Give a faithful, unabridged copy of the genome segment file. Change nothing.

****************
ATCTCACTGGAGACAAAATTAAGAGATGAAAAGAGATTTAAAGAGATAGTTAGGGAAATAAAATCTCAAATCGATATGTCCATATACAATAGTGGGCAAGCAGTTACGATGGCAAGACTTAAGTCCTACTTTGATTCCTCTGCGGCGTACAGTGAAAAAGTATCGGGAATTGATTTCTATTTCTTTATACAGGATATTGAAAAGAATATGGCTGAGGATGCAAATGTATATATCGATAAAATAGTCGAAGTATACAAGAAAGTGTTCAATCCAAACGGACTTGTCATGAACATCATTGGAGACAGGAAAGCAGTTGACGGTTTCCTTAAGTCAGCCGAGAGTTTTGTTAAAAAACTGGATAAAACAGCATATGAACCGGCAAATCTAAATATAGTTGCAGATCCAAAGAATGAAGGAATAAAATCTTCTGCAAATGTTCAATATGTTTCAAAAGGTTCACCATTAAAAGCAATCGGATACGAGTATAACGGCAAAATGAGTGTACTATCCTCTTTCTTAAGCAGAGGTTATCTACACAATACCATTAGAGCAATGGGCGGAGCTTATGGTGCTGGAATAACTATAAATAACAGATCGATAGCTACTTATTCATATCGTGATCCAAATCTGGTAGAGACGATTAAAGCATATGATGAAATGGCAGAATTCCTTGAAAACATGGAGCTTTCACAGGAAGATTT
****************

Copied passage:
ATCTCACTGGAGACAAAATTAAGAGATGAAAAGAGATTTAAAGAGATAGTTAGGGAAATAAAATCTCAAATCGATATGTCCATATACAATAGTGGGCAAGCAGTTACGATGGCAAGACTTAAGTCCTACTTTGATTCCTCTGCGGCGTACAGTGAAAAAGTATCGGGAATTGATTTCTATTTCTTTATACAGGATATTGAAAAGAATATGGCTGAGGATGCAAATGTATATATCGATAAAATAGTCGAAGTATACAAGAAAGTGTTCAATCCAAACGGACTTGTCATGAACATCATTGGAGACAGGAAAGCAGTTGACGGTTTCCTTAAGTCAGCCGAGAGTTTTGTTAAAAAACTGGATAAAACAGCATATGAACCGGCAAATCTAAATATAGTTGCAGATCCAAAGAATGAAGGAATAAAATCTTCTGCAAATGTTCAATATGTTTCAAAAGGTTCACCATTAAAAGCAATCGGATACGAGTATAACGGCAAAATGAGTGTACTATCCTCTTTCTTAAGCAGAGGTTATCTACACAATACCATTAGAGCAATGGGCGGAGCTTATGGTGCTGGAATAACTATAAATAACAGATCGATAGCTACTTATTCATATCGTGATCCAAATCTGGTAGAGACGATTAAAGCATATGATGAAATGGCAGAATTCCTTGAAAACATGGAGCTTTCACAGGAAGATTT